Drinking, Smoking Up Early Alzheimer's
Study Shows Cigarettes and Alcohol Lead to Earlier Development of Alzheimer's Disease
April 16, 2008 -- People who smoke a pack of cigarettes or more a day
develop Alzheimer's disease years earlier than those who do not,
and heavy drinking of alcohol increases the risk even more.
In what is being lauded as a significant finding, research presented at the
American Academy of Neurology's 60th Anniversary Annual Meeting this week in
Chicago shows that smoking and drinking are among the most important
preventable risk factors for Alzheimer's disease.
Researcher Ranjan Duara, MD, of the Wien Center for Alzheimer's Disease at
Mount Sinai Medical Center in Miami Beach, Fla., found that a combination of
heavy drinking and heavy smoking leads to an earlier onset of Alzheimer's
"It has been projected that a delay in the onset of the disease by 5
years would lead to a nearly 50% reduction in the total number of Alzheimer's
cases," Duara says in a news release. "If we can reduce or eliminate
heavy smoking and drinking, we could substantially delay the onset of
Alzheimer's disease for people and reduce the number of people who have
Alzheimer's at any point in time."
Duara's study involved 938 people aged 60 and older with possible or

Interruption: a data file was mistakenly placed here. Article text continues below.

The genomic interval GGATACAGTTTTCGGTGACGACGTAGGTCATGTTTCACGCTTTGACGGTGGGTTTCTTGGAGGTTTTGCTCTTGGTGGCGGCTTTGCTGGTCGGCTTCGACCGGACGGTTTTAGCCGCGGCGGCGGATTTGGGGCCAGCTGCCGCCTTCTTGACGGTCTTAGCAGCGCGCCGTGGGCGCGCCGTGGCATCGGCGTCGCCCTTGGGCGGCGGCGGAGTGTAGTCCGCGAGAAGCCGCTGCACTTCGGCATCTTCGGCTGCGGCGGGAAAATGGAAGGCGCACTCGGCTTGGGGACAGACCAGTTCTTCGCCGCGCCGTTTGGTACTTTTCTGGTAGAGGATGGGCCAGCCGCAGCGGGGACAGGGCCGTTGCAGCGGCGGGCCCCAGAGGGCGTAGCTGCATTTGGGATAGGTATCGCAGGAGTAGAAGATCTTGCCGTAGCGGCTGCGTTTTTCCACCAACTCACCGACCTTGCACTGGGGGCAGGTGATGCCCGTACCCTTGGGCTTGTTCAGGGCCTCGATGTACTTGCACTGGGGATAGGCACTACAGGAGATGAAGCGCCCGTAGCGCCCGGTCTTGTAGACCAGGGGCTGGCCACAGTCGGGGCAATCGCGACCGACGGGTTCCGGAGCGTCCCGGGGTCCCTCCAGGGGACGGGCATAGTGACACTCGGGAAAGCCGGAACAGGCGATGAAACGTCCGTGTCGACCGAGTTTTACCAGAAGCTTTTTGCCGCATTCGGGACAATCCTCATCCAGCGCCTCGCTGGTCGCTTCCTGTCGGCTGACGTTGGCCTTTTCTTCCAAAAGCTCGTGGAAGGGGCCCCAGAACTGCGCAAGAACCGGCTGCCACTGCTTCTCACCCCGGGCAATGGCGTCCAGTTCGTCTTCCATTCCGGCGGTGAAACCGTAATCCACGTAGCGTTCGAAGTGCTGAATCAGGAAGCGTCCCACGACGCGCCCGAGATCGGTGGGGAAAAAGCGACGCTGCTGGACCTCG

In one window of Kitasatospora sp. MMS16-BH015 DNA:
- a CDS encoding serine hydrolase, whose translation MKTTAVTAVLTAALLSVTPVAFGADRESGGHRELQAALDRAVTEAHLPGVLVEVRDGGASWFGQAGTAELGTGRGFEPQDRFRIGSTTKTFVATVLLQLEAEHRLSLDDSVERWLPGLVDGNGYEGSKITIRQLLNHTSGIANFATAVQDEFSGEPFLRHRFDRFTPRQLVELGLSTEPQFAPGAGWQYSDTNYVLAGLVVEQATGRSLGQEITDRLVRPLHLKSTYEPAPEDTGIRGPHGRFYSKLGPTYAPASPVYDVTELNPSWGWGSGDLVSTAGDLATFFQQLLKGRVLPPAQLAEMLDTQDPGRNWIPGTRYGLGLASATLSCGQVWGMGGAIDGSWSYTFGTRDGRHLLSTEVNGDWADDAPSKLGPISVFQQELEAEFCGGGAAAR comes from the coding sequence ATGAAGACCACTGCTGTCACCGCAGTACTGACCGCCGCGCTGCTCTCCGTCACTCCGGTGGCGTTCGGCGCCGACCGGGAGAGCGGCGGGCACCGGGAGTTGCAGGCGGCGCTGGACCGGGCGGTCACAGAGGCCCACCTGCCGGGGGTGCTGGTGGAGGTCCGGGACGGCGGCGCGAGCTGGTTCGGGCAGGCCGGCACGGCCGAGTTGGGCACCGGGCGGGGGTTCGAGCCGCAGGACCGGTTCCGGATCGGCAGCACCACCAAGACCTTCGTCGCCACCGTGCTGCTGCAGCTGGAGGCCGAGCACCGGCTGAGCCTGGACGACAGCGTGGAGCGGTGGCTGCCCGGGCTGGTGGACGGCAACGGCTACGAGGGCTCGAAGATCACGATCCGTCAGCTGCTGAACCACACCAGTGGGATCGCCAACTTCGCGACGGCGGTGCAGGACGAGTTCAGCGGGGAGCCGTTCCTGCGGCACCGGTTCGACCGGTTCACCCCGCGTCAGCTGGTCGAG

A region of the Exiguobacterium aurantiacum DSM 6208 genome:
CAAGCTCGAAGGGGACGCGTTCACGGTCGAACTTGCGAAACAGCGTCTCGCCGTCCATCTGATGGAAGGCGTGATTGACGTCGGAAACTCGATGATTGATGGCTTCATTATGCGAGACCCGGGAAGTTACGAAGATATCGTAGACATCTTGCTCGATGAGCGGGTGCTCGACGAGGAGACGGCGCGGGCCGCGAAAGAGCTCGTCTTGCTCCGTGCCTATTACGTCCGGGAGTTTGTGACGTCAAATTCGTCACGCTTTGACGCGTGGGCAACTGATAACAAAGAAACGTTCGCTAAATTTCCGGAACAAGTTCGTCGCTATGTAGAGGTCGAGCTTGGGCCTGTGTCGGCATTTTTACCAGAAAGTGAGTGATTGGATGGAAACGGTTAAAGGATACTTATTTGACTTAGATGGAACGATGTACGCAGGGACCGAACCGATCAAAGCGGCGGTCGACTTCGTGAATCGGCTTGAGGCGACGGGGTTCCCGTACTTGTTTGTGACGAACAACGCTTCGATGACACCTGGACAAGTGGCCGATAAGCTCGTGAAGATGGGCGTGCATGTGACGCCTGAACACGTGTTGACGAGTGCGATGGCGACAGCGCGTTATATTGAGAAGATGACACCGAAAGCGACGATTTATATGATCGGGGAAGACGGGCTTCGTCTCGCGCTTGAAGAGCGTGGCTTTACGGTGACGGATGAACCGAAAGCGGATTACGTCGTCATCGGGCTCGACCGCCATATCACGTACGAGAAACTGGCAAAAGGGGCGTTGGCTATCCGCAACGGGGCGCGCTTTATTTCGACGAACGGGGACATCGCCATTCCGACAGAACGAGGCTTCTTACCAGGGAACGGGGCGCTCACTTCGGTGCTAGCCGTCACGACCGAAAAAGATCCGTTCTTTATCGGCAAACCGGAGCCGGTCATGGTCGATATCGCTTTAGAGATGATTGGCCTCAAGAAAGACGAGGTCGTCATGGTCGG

probable Alzheimer's. Family members provided information regarding the
patients' alcohol consumption and cigarette usage.
Heavy smoking was defined as one or more packs of cigarettes a day; heavy
drinking was defined as more than two drinks per day. The researchers also
grouped participants according to whether they carried the apolipoprotein E-4
[ApoE-4] gene variant, which increases risk for Alzheimer's disease.
The study showed:
- Heavy drinkers developed the disease 4.8 years before those who did not
drink as much.
- Alzheimer's developed 2.3 years earlier in heavy smokers than in those who
were not heavy smokers.
- The gene variant reduced the age of onset by three years.
- People with all three risk factors developed Alzheimer's 8.5 years earlier
than those who had no risk factors.
Alzheimer's disease is a progressive, incurable brain disease that leads to
the loss of mental abilities that affect memory and learning. According to the
Alzheimer's Association, about 5 million people in the U.S. live with the
condition. However, there are concerns that the number will skyrocket in the
near future as America's baby boomers reach their golden years.